I made another Closet Case Kalle…to add to dress one, two, three and four and the one shirt I already have. It is an absolute favourite pattern (along with pretty much all the Closet Case patterns I’ve made). This is my first long-sleeved version using the expansion pack.
FABRIC AND CUTTING
The fabric came from one of the smaller Tomato stores in Nippori Tokyo and it was a love at first sight fabric. It’s a Japanese-made, cotton-linen blend and one of the most unusual fabrics I’ve seen and worked with. It is a sort of seersucker but the puckery squares are only on every second row and then every second square (the white ones). It turns out that this makes it a puckery nightmare to sew which didn’t occur to when I bought it- not that it would have stopped me buying it if I had thought about it.
This is a straight size 8 as all my others have been with the same changes to the hem. I used a single layer layout over 2m and cut the outer yoke, outer cuffs, main placket and upper collar on the bias. I had a small section left over to make bias tape. The inner collar stand and cuffs are cut from black Nani Iro Beau Yin Yang cotton sateen.
The fabric is slightly sheer so I used a very lightweight cotton lawn to line it. It’s attached at the top of the dress and around the armscye then hangs free and stops just above the highest hem point at the sides. I also added in-seam pockets with the tops placed a couple of inches above the side-seam notches.
I decided to embroider this one before I started construction (as opposed to after for my first Kalle) and used a small scrap for a bit of experimentation. I tried rice stitch, crosses and chained feather stitch. The crosses worked best with the geometry of the fabric. Sashiko thread is easy to work with because of the tighter twist and the matt appearance works with the linen well.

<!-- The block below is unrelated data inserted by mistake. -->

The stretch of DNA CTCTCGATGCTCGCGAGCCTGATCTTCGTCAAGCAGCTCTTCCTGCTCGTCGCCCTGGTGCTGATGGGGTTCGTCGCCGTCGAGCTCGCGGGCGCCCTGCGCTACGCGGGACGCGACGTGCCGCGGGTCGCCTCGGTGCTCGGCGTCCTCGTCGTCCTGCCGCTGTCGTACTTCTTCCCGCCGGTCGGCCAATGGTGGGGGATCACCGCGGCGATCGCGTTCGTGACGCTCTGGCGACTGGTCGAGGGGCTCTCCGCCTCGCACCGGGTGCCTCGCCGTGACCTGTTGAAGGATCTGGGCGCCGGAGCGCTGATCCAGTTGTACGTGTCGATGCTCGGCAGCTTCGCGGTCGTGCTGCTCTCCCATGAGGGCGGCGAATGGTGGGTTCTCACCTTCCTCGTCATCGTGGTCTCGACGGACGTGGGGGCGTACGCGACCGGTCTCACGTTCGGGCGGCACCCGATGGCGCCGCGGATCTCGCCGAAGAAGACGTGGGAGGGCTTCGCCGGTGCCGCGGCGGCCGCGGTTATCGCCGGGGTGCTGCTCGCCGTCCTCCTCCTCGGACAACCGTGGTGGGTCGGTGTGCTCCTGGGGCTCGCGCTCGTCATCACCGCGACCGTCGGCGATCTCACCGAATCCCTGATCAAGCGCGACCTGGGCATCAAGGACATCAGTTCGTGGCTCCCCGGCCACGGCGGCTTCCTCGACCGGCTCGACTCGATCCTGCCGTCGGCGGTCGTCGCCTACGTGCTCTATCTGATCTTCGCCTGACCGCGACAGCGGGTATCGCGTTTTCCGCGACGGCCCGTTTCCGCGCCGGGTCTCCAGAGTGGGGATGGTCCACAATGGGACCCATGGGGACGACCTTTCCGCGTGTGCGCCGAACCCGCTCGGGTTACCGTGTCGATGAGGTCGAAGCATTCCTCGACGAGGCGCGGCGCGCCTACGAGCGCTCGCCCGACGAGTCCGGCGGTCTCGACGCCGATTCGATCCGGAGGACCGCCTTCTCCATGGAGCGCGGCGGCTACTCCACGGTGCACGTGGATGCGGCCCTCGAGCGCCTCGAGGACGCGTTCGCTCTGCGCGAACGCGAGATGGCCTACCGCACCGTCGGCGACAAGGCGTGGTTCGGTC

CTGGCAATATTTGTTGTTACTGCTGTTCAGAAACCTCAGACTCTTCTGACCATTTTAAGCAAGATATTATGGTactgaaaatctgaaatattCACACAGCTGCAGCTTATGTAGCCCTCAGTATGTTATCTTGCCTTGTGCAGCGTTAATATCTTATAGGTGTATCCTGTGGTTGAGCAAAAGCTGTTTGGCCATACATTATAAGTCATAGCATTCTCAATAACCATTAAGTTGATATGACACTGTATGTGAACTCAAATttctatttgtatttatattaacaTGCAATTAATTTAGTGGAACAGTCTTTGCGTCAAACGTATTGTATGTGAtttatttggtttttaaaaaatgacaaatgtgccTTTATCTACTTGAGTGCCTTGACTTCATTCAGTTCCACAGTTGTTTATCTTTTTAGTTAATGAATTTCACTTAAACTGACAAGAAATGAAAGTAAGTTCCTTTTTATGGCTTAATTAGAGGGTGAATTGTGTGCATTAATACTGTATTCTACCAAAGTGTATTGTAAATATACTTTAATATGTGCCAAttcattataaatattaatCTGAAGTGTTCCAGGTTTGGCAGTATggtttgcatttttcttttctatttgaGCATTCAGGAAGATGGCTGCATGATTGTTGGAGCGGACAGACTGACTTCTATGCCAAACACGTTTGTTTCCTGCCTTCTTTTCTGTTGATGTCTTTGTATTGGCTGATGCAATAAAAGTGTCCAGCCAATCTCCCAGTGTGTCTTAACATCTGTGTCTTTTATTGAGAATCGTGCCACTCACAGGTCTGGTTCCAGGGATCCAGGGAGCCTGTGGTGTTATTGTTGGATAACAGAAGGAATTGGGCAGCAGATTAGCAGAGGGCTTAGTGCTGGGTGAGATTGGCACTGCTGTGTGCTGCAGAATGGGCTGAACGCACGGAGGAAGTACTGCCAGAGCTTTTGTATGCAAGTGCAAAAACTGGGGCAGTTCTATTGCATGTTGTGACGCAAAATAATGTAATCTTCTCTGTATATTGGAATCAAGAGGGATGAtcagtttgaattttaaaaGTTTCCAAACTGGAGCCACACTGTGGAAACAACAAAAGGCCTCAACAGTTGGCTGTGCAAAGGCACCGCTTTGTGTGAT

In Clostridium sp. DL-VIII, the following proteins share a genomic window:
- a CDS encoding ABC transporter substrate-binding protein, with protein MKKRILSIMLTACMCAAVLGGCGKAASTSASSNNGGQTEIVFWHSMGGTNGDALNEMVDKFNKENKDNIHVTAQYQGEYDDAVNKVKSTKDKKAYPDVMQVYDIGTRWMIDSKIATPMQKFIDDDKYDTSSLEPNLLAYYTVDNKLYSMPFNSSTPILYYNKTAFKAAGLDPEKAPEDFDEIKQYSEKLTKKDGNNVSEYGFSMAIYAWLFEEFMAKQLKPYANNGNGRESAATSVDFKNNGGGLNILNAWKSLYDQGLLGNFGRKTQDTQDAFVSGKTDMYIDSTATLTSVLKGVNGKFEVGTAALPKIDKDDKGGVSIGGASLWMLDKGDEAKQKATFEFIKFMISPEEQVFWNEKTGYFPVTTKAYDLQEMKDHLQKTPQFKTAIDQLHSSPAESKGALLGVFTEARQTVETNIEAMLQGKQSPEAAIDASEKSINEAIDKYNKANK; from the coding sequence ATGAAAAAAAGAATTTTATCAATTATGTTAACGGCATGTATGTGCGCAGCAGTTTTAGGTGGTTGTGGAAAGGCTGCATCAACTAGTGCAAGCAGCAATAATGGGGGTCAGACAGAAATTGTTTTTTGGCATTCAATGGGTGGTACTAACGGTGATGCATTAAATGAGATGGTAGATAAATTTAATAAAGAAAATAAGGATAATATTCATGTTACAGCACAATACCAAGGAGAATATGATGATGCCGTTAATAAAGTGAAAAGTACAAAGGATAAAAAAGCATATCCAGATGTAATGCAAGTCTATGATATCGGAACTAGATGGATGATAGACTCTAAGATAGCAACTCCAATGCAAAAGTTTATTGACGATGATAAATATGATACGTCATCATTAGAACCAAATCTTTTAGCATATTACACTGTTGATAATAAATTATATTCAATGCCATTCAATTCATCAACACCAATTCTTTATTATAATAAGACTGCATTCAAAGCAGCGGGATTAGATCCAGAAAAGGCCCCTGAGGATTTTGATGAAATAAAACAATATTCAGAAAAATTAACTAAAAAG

There were a few hours spent sitting happily embroidering all 3 plackets, the upper collar and the lower sections of the dress front and back. I did use wash-away stabiliser on the wrong side to make it easier to get the tension and distribution right.
It was also needed when sewing the buttonholes over the embroidery to stop the foot catching as it moved over the top.
Sewing in straight lines on this fabric was tricky to say the least because of uneven gathering but the construction was pretty straightforward and the same as previous versions despite that. The fabulous Closet Case drafting and instructions always really help. I changed the construction order slightly because of the lining and closed the side seams before setting the sleeves in.
I also made some red piping which I used at the bottom of the inner collar stand.
I did end up taking the side seams in slightly which I think was because of the stretchiness of the fabric- there just seemed to be a bit too much compared to my previous Kalles and this could only be because of the fabric.
As an experiment I added small drawstring casings to the side seams the wrong side. They run from just under the pockets to the hem. They give a bit more shape and a slight cocoon shape to the dress when they are pulled up.
I made quite wide bias binding (1 and 6/8 inch bias strips) to finish the bottom edge which is more difficult to curve round the corners but it does hide the wrong side of the embroidery on the dropped hem.
I love the five hole buttons which come from & Stripe in Tokyo.
- So here it is, Kalle number five, a super satisfying, slow sew with a definite Japanese twist.
- I love the long sleeves, folded cuffs and tower plackets.
- I find myself wearing it with the drawstrings pulled up more than down.
- Embroidering in advance is the way to go. I want to do more of this on future makes.
- Five Kalle dresses is still not enough! 🙂